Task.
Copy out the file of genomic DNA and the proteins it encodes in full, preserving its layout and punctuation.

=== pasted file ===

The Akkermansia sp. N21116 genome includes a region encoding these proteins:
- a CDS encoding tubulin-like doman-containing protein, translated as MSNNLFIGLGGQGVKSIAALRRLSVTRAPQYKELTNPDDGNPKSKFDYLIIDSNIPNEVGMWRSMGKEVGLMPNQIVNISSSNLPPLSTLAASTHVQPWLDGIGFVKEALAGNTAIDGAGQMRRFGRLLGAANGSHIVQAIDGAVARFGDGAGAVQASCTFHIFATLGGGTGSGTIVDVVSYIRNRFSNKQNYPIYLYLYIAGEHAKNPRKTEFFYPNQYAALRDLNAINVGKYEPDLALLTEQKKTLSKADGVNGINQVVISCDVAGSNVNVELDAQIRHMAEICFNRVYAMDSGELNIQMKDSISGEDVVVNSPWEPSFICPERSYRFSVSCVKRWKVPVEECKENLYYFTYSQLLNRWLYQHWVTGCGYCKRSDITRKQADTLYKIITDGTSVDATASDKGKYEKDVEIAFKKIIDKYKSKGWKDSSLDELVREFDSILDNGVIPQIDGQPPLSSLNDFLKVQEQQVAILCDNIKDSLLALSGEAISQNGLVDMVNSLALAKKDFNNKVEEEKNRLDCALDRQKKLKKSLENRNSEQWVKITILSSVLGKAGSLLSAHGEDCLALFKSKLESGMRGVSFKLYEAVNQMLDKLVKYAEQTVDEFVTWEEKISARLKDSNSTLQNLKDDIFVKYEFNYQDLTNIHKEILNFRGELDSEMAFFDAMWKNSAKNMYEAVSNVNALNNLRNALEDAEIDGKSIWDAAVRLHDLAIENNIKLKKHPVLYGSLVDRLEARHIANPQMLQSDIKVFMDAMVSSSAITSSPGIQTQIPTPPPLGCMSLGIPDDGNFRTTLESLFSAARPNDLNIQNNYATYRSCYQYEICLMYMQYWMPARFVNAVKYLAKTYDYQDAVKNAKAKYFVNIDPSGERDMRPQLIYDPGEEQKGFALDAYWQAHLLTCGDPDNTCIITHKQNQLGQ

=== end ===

The Akkermansia sp. N21116 genome includes a region encoding these proteins:
- a CDS encoding tubulin-like doman-containing protein, translated as MSNNLFIGLGGQGVKSIAALRRLSVTRAPQYKELTNPDDGNPKSKFDYLIIDSNIPNEVGMWRSMGKEVGLMPNQIVNISSSNLPPLSTLAASTHVQPWLDGIGFVKEALAGNTAIDGAGQMRRFGRLLGAANGSHIVQAIDGAVARFGDGAGAVQASCTFHIFATLGGGTGSGTIVDVVSYIRNRFSNKQNYPIYLYLYIAGEHAKNPRKTEFFYPNQYAALRDLNAINVGKYEPDLALLTEQKKTLSKADGVNGINQVVISCDVAGSNVNVELDAQIRHMAEICFNRVYAMDSGELNIQMKDSISGEDVVVNSPWEPSFICPERSYRFSVSCVKRWKVPVEECKENLYYFTYSQLLNRWLYQHWVTGCGYCKRSDITRKQADTLYKIITDGTSVDATASDKGKYEKDVEIAFKKIIDKYKSKGWKDSSLDELVREFDSILDNGVIPQIDGQPPLSSLNDFLKVQEQQVAILCDNIKDSLLALSGEAISQNGLVDMVNSLALAKKDFNNKVEEEKNRLDCALDRQKKLKKSLENRNSEQWVKITILSSVLGKAGSLLSAHGEDCLALFKSKLESGMRGVSFKLYEAVNQMLDKLVKYAEQTVDEFVTWEEKISARLKDSNSTLQNLKDDIFVKYEFNYQDLTNIHKEILNFRGELDSEMAFFDAMWKNSAKNMYEAVSNVNALNNLRNALEDAEIDGKSIWDAAVRLHDLAIENNIKLKKHPVLYGSLVDRLEARHIANPQMLQSDIKVFMDAMVSSSAITSSPGIQTQIPTPPPLGCMSLGIPDDGNFRTTLESLFSAARPNDLNIQNNYATYRSCYQYEICLMYMQYWMPARFVNAVKYLAKTYDYQDAVKNAKAKYFVNIDPSGERDMRPQLIYDPGEEQKGFALDAYWQAHLLTCGDPDNTCIITHKQNQLGQ